So, I’ve got a mini squad of people looking at green issues specifically and in fact, we were just in touch with Rocky Mountain Power looking at what they’re doing to help people who maybe can’t pay their utilities because of COVID and some of the economic burdens they have. 

But also how Rocky Mountain Power is prioritizing moving away from carbon to green sources of energy. So, again the district is big and complicated but it allows us to get into these issues in a really substantive way. 

And I’ll end with one more and we probably don’t have time to get into it but it’s water. How do you look at water in the state of Utah, which is the second driest in the country after Nevada. And how do I have discussions with farmers about what might be a mega-drought that’s beginning. 

And that I think enables us to bridge between the environmental community and maybe the agricultural community. 

Final part, I don’t ever treat all farmers or ranchers the same. The more you get into the room and listen to each other, the more you see that actually there’s a lot of diversity within groups as well. That’s where you find the bridges. 


CM: And then moving onto the fifth and final issue that I have. 

KW: Student loans?

CM: That’s exactly what it is, yeah (laughs) On education and student debt. Because this is, unfortunately a reality among me and my friends, you know, and especially going to school today so I was curious what your goals and priorities would be if you were elected in terms of student debt and stuff like that?

KW: Yup. Well, again I’ll speak to my biography. I lived it.

When I graduated from the University of Utah 24 years ago, give or take, 22 years ago or something like that. I had almost $25,000 worth of debt – which in today’s dollars would probably be $40,000 or $45,000. So, it was a significant amount of money. 

I don’t regret it, but I needed those loans to pay for my education and actually those loans total some of my graduate studies as well. But anyway, it was about $25,000 when I finally had to start paying the bill. 

So, I’m not speaking about this issue theoretically. I actually lived it. It took me until I got to Iraq to pay off those loans and I always say I don’t recommend going to a war zone to pay off your student loans. But that’s basically what it took me. 

Total forgiveness, I’m still understanding that. I think in principle it’s the right goal. In pragmatics, I’m not sure right now how quickly we could get there. But I do know this, and my students at Westminster really helped educate me about this: 

The student debt burden has, and I’m holding up my hand, has gone up too dramatically. I mean it’s almost like a straight line up. When I was in college two decades ago, it was not as steep. But I think there’s been a real disconnect about the burden that’s been put on students relative to what economically, I think is reasonable. 

So one of the models I think that, and I’ll talk concretely here, is I think there’s a way to look at indexing income and student loan forgiveness or payback. I think some forgiveness given the economic situation makes sense. And if I can get smart enough where I can say, “Hey total forgiveness is the way to go,” and I know that’s Bernie’s position and I like Elizabeth Warren a lot as well because she’s very detailed on her policies.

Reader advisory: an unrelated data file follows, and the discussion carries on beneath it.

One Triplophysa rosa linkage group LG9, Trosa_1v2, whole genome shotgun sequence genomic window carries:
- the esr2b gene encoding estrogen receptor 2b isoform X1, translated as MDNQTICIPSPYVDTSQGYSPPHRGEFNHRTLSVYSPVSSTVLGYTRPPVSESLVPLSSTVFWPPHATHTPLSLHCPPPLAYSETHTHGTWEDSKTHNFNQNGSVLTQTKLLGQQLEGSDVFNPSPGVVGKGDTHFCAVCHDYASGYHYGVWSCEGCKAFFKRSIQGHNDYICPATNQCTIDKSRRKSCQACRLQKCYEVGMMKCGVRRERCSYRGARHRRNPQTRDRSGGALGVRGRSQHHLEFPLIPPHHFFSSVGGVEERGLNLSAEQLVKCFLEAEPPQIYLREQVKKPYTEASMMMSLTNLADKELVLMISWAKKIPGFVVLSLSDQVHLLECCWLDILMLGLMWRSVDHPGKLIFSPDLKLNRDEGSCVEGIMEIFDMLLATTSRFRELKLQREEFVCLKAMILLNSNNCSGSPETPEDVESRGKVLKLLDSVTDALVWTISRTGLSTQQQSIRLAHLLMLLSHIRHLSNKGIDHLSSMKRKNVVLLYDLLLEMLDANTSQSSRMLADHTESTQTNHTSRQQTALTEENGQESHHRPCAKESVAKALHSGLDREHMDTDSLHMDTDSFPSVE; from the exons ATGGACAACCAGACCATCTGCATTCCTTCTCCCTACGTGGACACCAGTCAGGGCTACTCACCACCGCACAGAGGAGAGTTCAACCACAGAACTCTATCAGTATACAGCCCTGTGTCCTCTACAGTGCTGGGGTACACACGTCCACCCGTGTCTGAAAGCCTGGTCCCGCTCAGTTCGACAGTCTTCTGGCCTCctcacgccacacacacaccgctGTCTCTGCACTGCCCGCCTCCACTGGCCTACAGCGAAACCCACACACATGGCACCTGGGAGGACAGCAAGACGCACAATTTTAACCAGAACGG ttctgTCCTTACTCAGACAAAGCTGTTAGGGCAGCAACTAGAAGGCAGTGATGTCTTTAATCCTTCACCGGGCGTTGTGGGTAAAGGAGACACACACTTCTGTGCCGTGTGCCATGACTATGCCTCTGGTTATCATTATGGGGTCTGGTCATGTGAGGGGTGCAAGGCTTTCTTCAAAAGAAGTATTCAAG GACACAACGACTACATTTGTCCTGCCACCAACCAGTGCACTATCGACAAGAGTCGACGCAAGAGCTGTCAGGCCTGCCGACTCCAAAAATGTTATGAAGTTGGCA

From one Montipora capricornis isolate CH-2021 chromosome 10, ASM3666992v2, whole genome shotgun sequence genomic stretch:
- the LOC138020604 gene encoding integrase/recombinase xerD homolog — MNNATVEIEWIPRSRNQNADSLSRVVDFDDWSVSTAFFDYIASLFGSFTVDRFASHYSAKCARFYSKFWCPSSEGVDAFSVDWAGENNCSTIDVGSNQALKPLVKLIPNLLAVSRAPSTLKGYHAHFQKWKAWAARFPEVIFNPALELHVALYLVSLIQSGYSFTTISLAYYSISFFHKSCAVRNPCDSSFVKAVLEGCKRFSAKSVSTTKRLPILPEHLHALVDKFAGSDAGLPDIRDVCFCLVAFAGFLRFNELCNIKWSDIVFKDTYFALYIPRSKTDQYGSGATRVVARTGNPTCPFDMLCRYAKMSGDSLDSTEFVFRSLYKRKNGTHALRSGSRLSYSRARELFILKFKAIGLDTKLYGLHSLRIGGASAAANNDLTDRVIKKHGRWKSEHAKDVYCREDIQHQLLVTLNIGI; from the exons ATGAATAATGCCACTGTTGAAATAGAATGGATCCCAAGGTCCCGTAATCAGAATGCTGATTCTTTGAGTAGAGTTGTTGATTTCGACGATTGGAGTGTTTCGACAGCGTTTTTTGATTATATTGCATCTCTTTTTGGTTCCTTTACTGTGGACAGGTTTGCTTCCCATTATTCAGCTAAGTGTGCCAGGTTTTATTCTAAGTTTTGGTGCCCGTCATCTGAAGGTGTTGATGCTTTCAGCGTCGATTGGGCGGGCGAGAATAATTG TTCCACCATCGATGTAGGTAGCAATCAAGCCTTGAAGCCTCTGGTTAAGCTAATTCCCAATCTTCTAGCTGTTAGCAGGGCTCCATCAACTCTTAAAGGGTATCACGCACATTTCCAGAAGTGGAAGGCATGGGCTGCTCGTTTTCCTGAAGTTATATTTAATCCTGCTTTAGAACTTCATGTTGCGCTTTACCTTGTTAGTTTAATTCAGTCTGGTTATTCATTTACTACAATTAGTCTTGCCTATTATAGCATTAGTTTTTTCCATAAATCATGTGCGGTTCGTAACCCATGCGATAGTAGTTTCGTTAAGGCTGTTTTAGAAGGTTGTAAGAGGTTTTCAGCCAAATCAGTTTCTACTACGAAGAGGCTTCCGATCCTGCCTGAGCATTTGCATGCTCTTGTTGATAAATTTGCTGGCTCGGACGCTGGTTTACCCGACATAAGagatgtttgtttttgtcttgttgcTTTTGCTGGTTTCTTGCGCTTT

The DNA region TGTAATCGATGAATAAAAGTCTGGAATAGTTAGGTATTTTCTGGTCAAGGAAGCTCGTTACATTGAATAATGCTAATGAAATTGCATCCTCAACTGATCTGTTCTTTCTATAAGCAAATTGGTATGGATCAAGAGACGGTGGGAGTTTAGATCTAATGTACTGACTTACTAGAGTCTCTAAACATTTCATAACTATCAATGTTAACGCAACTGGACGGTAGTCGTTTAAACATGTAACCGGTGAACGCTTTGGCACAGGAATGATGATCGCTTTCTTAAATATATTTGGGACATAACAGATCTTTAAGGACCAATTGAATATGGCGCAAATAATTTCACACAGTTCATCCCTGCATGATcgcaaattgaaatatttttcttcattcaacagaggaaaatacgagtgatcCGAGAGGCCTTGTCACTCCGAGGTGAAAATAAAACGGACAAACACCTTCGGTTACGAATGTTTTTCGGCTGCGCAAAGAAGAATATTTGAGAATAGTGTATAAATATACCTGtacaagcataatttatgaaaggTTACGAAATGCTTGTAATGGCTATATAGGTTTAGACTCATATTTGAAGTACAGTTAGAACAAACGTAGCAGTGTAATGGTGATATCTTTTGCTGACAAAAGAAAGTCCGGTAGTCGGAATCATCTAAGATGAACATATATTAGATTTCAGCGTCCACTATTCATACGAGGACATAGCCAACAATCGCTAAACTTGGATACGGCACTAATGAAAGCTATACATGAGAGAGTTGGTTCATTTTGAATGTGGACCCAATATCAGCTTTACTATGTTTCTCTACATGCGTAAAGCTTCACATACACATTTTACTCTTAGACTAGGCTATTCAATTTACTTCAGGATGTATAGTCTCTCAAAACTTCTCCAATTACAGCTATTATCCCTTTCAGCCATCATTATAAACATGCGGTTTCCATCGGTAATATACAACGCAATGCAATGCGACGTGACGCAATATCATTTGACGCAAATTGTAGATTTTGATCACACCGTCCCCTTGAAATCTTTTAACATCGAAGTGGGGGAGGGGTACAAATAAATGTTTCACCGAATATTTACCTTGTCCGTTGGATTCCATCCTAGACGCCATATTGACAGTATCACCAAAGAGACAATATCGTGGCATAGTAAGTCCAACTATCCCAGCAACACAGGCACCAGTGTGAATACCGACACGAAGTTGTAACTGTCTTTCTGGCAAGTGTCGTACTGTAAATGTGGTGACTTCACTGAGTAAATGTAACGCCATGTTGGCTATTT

Then I think it gives your generation a chance because you’re also facing an economic challenge and a job situation that I’m sure is very scary. What kind of job can you get to start to pay down that student loan debt. 

And I think as a member of Congress, I would be very focused on that because I lived it. And I can tell you I was very happy when I sent in my last payment to Melnat — which was the service provider that covered my student loans, they were based in Iowa. And I remember as a $200 or $300 check I think and it was a great relief when I didn’t have that debt anymore. 

I think one thing that the Obama Administration did that I didn’t benefit from but I’m glad is still more or less in place is the direct lending from the government to students. Because when I was taking out loans I had to pay banks $800 or $900 and I thought, “Well what are they doing?” (laughs) 

All they were doing was getting money from me and other students which is just moving paper. So I think the goal is to find the reasonable approach and I think that some forgiveness would probably be part of that. I don’t yet have a firm position on total forgiveness because I just haven’t had time to really look at the numbers. 

But I think it’s an important issue we address because there needs to be a fairness principle I think in taking out loans and then the repayment. Or forgiveness. 

CM: And I feel like you also have a unique position on that as well, because like you said you talked to students about this specific issue and your views are almost completely informed by them. Do you think that’s a voice missing from Congress that you can provide?